The Tea Research Foundation is set to deliver to the over 600,000 tea farmers improved clones meant to triple leaf yields replacing the old ones at a time when the the demand for Kenyan tea globally is at an all time high.
As a result, the Ministry of Finance with that of agriculture is introducing a new levy on tea to help the farmers upgrade their tea bushes and boos production.
“The tax introduced should not be seen as money going to waste as it will be used to improve the quality of tea by replacing the old tea bushes with new clones,” said Agriculture PS Dr. Romano Kiome.
The levy will also be used for research, marketing and value in addition to upgrading tea bushes.
Most tea bushes in the country were planted between 1960 and 1970 and have never been replaced, a fact that has been blamed for locking the country from realizing its full potential even as its major global competitors Sri Lanka and China who have introduced a raft of measures including renew of tea bushes every three years to increase production.
As more farmers question the expected tax the PS is urging respective tea factories to sensitize its members on the what the quality of the clones means to them and why it is important for them to adopt them.He said that the government will set up a fund to mitigate farmers from losses during the exercise, which is expected to take around five years.
Kiome observed that multinational, large scale farmers have already begun the process of replacing their tea bushes and that the programme will be initiated by the Government to support individual farmers, saying that small scale farmers have to get their share of replacing their tea bushes.
Currently most tea bushes produced an average of two kilogrammes of leaves, yet there were better varieties that could produce triple the amount under similar conditions,” he noted. Kiome reiterated that continued subdivision of land has exerted pres- sure on production and unless farmers plant the high yielding varieties the sector will be hurt by reduced returns.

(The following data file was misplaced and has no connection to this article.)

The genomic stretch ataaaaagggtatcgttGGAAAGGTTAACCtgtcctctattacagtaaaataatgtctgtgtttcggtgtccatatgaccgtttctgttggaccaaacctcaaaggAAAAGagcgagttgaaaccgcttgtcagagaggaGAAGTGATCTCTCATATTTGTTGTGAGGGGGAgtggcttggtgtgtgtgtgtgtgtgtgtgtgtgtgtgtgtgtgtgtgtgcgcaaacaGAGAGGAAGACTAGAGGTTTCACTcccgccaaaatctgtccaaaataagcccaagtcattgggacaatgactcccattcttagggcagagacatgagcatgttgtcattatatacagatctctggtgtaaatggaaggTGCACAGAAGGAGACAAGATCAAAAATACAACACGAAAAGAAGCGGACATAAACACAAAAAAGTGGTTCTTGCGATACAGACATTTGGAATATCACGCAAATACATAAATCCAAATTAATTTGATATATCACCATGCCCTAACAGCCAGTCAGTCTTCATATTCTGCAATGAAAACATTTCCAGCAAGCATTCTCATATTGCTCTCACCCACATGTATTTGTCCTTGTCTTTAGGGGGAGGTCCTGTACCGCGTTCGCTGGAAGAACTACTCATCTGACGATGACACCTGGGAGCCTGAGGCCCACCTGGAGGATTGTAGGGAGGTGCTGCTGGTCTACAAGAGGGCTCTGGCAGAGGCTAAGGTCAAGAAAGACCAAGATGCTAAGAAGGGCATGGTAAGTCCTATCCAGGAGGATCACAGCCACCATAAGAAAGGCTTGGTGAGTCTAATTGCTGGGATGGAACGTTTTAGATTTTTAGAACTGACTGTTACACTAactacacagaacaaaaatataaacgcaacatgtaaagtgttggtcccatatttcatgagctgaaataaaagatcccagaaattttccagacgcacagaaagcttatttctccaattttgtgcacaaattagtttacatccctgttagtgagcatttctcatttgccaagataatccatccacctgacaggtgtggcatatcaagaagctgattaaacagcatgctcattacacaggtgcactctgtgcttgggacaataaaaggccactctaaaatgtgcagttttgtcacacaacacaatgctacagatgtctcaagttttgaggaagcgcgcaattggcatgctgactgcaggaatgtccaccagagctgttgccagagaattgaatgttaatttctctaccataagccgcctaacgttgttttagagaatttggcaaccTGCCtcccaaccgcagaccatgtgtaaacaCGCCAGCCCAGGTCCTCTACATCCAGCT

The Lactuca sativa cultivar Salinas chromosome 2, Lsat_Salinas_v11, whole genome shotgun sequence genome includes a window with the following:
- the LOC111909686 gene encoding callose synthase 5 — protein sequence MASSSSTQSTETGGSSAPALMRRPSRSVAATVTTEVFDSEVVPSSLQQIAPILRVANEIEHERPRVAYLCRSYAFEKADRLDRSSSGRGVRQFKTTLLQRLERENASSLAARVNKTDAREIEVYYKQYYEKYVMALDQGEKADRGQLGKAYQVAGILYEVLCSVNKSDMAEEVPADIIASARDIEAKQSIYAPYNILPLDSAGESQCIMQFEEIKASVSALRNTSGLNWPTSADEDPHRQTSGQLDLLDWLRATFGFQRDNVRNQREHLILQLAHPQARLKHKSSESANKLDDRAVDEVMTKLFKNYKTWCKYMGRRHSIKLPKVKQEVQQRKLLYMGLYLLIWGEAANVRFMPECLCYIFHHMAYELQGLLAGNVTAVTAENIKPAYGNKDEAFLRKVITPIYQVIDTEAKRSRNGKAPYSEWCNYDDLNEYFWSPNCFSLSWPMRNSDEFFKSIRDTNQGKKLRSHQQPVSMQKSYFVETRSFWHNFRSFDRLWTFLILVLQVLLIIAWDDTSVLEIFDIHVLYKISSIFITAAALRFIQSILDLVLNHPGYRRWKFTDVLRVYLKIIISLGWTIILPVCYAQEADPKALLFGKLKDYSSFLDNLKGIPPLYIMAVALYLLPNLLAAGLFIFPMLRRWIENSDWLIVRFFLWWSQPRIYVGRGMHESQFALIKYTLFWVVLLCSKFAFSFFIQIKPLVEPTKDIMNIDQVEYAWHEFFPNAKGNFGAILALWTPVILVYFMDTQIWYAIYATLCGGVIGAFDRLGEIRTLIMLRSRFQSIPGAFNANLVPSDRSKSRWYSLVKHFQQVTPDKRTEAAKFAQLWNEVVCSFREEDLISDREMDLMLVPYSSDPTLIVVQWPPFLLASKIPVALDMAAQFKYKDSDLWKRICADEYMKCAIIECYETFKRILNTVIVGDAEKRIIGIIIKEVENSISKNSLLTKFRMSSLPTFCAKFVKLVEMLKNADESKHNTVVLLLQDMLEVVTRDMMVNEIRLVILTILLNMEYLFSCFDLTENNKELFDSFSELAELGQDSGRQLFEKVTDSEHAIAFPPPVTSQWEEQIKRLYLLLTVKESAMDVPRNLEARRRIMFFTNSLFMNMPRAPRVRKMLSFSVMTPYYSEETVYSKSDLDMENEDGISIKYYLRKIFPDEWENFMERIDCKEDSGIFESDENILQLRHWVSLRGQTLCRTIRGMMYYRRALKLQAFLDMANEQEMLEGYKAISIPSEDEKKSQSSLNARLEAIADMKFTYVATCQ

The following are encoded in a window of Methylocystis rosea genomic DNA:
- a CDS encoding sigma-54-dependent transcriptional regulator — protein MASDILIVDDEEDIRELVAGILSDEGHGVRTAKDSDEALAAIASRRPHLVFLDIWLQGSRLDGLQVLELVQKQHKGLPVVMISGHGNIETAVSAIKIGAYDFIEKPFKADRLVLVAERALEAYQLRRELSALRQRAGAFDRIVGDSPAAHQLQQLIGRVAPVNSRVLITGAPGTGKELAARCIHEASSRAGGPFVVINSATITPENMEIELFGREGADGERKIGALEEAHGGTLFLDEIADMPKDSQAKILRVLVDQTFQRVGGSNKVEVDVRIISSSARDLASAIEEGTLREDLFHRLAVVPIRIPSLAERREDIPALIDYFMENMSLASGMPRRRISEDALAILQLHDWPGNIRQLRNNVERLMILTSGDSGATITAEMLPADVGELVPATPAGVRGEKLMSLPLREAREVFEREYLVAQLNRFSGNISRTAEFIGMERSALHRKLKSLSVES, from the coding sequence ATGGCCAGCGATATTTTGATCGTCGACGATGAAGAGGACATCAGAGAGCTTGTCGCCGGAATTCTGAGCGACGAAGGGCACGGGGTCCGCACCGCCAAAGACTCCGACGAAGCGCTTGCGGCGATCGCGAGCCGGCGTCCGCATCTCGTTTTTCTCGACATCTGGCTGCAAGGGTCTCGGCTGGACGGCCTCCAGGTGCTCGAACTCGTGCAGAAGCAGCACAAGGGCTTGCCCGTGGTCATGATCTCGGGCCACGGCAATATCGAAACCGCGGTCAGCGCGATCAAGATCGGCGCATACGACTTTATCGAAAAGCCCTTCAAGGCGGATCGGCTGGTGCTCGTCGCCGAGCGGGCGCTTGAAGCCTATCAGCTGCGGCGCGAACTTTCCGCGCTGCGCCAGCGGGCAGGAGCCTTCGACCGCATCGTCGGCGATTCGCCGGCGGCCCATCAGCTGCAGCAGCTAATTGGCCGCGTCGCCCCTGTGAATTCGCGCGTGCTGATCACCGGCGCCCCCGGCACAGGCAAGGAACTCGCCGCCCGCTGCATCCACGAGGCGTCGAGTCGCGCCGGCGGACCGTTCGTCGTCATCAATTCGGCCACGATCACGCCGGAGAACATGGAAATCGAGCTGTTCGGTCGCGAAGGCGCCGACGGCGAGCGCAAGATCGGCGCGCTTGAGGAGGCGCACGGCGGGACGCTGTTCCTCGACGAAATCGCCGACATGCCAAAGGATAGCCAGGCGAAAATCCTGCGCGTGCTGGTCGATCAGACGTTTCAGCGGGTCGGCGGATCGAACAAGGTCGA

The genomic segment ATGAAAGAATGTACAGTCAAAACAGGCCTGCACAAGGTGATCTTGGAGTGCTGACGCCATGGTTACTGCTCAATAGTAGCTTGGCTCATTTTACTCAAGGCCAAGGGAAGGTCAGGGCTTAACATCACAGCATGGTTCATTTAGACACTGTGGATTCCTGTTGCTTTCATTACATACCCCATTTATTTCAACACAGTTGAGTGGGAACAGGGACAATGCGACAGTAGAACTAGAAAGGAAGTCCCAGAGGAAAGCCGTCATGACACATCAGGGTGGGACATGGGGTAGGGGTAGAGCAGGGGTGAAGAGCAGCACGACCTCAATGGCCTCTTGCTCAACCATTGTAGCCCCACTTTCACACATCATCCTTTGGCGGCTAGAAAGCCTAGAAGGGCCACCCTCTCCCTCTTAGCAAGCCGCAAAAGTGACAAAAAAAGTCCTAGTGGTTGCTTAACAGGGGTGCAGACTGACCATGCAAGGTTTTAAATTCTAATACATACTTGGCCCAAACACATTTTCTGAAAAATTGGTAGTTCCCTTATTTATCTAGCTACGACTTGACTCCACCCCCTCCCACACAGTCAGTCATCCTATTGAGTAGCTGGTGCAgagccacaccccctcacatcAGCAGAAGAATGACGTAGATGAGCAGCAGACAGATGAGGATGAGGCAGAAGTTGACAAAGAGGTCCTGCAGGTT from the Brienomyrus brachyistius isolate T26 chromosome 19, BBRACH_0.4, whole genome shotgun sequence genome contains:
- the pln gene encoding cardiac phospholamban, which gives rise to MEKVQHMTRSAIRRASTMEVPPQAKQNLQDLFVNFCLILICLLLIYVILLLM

The tea sector earned the country Sh107 billion last year. Last year the Kenya Tea Development Authority (KTDA) paid farmers the highest dividend in the world in what they attributed to the rising returns in Kenya which had stimulated increased production, with the country's tea production going up 8 per cent to 907m kgs last year, from 837 kgs the previous year.
Hearty demand for tea in the global market assisted in these impressive numbers, pushing the price of supermarket-quality tea up sharply, while from the beginning of this year, adverse weather conditions in many producing countries saw a global shortfall in supply.
As a result, the wholesale price of black tea had risen by 41 per cent since the beginning of the year, surpassing $4 a kg the previous year. This was the highest price since late 2009, when prices reached $5.45. Kenya is the world's largest exporter of black tea.
Written by Alvin Kaaga for African Laughter
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